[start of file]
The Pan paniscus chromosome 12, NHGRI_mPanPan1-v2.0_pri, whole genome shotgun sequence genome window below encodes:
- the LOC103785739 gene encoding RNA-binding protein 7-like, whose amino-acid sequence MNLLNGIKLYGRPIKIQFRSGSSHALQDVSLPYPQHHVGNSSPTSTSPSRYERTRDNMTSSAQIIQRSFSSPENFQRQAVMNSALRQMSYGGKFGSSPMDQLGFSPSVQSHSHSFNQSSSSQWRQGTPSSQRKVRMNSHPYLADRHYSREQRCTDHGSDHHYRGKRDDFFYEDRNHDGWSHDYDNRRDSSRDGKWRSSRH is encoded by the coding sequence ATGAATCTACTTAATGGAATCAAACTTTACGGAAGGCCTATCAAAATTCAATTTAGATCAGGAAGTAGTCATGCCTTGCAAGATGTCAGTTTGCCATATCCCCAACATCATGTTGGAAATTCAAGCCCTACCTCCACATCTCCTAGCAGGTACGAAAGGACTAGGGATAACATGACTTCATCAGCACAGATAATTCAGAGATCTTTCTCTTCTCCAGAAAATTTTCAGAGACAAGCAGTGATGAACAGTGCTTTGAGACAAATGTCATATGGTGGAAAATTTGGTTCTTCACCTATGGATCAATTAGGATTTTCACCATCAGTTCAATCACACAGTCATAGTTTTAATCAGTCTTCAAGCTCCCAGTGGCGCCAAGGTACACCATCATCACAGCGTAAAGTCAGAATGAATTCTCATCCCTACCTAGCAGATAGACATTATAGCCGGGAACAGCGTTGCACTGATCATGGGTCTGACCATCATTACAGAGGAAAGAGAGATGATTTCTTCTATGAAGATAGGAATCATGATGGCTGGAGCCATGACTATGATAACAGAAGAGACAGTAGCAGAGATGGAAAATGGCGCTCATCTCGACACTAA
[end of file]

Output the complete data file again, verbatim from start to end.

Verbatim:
The Pan paniscus chromosome 12, NHGRI_mPanPan1-v2.0_pri, whole genome shotgun sequence genome window below encodes:
- the LOC103785739 gene encoding RNA-binding protein 7-like, whose amino-acid sequence MNLLNGIKLYGRPIKIQFRSGSSHALQDVSLPYPQHHVGNSSPTSTSPSRYERTRDNMTSSAQIIQRSFSSPENFQRQAVMNSALRQMSYGGKFGSSPMDQLGFSPSVQSHSHSFNQSSSSQWRQGTPSSQRKVRMNSHPYLADRHYSREQRCTDHGSDHHYRGKRDDFFYEDRNHDGWSHDYDNRRDSSRDGKWRSSRH is encoded by the coding sequence ATGAATCTACTTAATGGAATCAAACTTTACGGAAGGCCTATCAAAATTCAATTTAGATCAGGAAGTAGTCATGCCTTGCAAGATGTCAGTTTGCCATATCCCCAACATCATGTTGGAAATTCAAGCCCTACCTCCACATCTCCTAGCAGGTACGAAAGGACTAGGGATAACATGACTTCATCAGCACAGATAATTCAGAGATCTTTCTCTTCTCCAGAAAATTTTCAGAGACAAGCAGTGATGAACAGTGCTTTGAGACAAATGTCATATGGTGGAAAATTTGGTTCTTCACCTATGGATCAATTAGGATTTTCACCATCAGTTCAATCACACAGTCATAGTTTTAATCAGTCTTCAAGCTCCCAGTGGCGCCAAGGTACACCATCATCACAGCGTAAAGTCAGAATGAATTCTCATCCCTACCTAGCAGATAGACATTATAGCCGGGAACAGCGTTGCACTGATCATGGGTCTGACCATCATTACAGAGGAAAGAGAGATGATTTCTTCTATGAAGATAGGAATCATGATGGCTGGAGCCATGACTATGATAACAGAAGAGACAGTAGCAGAGATGGAAAATGGCGCTCATCTCGACACTAA